Convict labor, part 3 – We cannot plead ignorance. We do know.

Summary:  The FM website strives to give you hard but lesser-known facts about America.  Good or bad (these days, usually bad).  It’s a website for those who never accept the blindfold.  In that light we present the last in this series about prison labor.  At the end are links to previous chapters, and to other articles about this important topic.

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(1)  Setting the stage, a look at our prison system:  “The Caging of America – Why do we lock up so many people?“, Adam Gopnik, New Yorker, 30 January 2012.

Excerpt:

Mass incarceration on a scale almost unexampled in human history is a fundamental fact of our country today — perhaps the fundamental fact …

Over all, there are now more people under “correctional supervision” in America — more than six million — than were in the Gulag Archipelago under Stalin at its height.

The scale and the brutality of our prisons are the moral scandal of American life. Every day, at least fifty thousand men — a full house at Yankee Stadium — wake in solitary confinement, often in “supermax” prisons or prison wings, in which men are locked in small cells, where they see no one, cannot freely read and write, and are allowed out just once a day for an hour’s solo “exercise.”

… Prison rape is so endemic — more than seventy thousand prisoners are raped each year — that it is routinely held out as a threat, part of the punishment to be expected. The subject is standard fodder for comedy, and an uncoöperative suspect being threatened with rape in prison is now represented, every night on television, as an ordinary and rather lovable bit of policing. The normalization of prison rape — like eighteenth-century japery about watching men struggle as they die on the gallows — will surely strike our descendants as chillingly sadistic, incomprehensible on the part of people who thought themselves civilized.

Though we avoid looking directly at prisons, they seep obliquely into our fashions and manners. Wealthy white teenagers in baggy jeans and laceless shoes and multiple tattoos show, unconsciously, the reality of incarceration that acts as a hidden foundation for the country.

(2) 21st-Century Slaves: How Corporations Exploit Prison Labor“, Rania Khalek, AlterNet, 21 July 2011 — “In the eyes of the corporation, inmate labor is a brilliant strategy in the eternal quest to maximize profit.” Excerpt:

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{P}rivate companies have a cheap, easy labor market, and it isn’t in China, Indonesia, Haiti, or Mexico. It’s right here in the land of the free, where large corporations increasingly employ prisoners as a source of cheap and sometimes free labor.

In the eyes of the corporation, inmate labor is a brilliant strategy in the eternal quest to maximize profit. By dipping into the prison labor pool, companies have their pick of workers who are not only cheap but easily controlled. Companies are free to avoid providing benefits like health insurance or sick days, while simultaneously paying little to no wages. They don’t need to worry about unions or demands for vacation time or raises. Inmates work full-time and are never late or absent because of family problems.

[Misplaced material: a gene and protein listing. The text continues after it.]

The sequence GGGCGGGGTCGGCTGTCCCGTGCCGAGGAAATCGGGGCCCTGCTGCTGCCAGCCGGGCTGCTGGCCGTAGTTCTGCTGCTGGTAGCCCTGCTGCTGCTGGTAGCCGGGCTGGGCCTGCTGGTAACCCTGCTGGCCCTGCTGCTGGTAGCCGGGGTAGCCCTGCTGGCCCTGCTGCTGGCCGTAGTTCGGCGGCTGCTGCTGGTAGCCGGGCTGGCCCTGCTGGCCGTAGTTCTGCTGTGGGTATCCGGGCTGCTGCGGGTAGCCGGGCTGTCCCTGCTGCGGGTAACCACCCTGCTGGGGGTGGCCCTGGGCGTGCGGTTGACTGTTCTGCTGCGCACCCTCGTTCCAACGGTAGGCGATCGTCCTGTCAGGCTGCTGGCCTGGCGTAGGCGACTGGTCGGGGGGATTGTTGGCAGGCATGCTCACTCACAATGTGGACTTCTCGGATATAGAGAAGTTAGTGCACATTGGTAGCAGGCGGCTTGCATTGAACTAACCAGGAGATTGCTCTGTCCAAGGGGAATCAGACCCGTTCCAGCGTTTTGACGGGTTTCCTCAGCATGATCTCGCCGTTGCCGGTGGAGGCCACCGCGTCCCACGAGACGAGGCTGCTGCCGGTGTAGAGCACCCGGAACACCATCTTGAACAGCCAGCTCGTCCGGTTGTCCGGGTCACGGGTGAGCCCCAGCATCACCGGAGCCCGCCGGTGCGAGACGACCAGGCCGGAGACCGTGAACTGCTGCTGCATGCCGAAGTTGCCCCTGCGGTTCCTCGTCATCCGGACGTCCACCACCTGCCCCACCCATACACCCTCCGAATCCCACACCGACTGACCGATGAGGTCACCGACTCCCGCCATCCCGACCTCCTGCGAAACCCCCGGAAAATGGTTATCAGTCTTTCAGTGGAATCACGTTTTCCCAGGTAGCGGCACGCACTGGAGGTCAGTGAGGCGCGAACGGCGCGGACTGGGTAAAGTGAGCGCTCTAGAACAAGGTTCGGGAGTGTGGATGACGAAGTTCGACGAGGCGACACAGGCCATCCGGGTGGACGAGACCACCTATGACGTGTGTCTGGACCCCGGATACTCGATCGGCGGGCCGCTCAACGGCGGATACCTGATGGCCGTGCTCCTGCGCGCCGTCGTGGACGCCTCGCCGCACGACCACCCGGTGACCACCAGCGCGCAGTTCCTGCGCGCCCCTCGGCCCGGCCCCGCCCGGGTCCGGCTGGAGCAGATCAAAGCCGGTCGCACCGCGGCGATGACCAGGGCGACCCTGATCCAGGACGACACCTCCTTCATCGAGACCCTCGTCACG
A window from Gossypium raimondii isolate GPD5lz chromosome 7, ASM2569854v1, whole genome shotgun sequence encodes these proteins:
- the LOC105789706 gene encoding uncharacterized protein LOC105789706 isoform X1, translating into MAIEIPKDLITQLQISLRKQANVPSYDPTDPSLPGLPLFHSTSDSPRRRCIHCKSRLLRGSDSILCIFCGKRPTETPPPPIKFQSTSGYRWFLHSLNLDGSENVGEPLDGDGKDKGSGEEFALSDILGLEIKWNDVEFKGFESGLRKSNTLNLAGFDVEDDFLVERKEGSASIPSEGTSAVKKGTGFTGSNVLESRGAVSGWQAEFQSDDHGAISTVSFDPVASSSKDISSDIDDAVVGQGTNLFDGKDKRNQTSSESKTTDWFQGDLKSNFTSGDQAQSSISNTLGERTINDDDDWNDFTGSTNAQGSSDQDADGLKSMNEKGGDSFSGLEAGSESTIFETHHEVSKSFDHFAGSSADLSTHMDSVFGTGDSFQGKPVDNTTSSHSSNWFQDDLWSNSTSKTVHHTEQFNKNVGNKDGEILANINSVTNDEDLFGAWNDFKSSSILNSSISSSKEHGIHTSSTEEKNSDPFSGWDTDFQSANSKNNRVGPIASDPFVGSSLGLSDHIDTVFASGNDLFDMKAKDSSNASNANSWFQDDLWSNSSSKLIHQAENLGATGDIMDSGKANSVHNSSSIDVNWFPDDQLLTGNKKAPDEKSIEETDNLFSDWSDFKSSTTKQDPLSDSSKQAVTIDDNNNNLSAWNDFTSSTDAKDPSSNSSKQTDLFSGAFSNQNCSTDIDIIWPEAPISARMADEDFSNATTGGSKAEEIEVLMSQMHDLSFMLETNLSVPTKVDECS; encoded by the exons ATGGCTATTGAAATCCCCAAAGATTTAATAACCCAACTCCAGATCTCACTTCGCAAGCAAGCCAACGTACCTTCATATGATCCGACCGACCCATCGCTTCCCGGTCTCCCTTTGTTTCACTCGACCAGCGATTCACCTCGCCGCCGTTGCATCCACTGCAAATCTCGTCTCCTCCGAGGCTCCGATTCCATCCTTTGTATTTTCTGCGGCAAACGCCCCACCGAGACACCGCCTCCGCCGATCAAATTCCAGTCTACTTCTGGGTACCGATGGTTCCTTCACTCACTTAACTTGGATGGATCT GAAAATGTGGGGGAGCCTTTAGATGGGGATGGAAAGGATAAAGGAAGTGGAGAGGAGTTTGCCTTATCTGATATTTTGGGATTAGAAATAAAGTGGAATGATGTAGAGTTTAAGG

(3) New Exposé Tracks ALEC-Private Prison Industry Effort to Replace Unionized Workers with Prison Labor“, Democracy Now, 5 August 2011 — Video and transcript.

Many of the toughest sentencing laws responsible for the explosion of the U.S. prison population were drafted by the American Legislative Exchange Council, which helps corporations write model legislation. Now a new exposé reveals ALEC has paved the way for states and corporations to replace unionized workers with prison labor.

We speak with Mike Elk, contributing labor reporter at The Nation magazine. He says ALEC and private prison companies “put a mass amount of people in jail, and then they created a situation where they could exploit that.” Elk notes that in 2005 more than 14 million pounds of beef infected with rat feces processed by inmates were not recalled, in order to avoid drawing attention to how many products are made by prison labor. {see the transcript for the full story}

(4) Billions Behind Bars: Inside America’s Prison Industry”, a series on CNBC, October 2011 — Video.  Summary:

With more than 2.3 million people locked up, the U.S. has the highest incarceration rate in the world. One out of 100 American adults is behind bars – while a stunning one out of 32 is on probation, parole or in prison. This reliance on mass incarceration has created a thriving prison economy. The states and the federal government spend about $74 billion a year on corrections, and nearly 800,000 people work in the industry.

From some of the poorest towns in America to some of the wealthiest investment firms on Wall Street, CNBC’s Scott Cohn travels the country to go inside the big and controversial business of prisons.

  • We go inside private prisons and examine an Idaho facility nicknamed the “gladiator school” by inmates and former prison employees for its level of violence.
  • We look at one of the fastest growing sectors of the industry, immigration detention, and tell the story of what happens when a hard hit town in Montana accepts an enticing sales pitch from private prison developers.
  • In Colorado, we profile a little-known but profitable workforce behind bars, and discover that products created by prison labor have seeped into our everyday lives — even some of the food we eat.
  • We also meet a tough-talking judge in the law-and-order state of Texas who’s actually trying to keep felons out of prison and save taxpayer money, through an innovative and apparently successful program.
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(5) BP Hires Prison Labor to Clean Up Spill While Coastal Residents Struggle“, Abe Louise Young, The Nation, 21 July 2010 — Excerpt: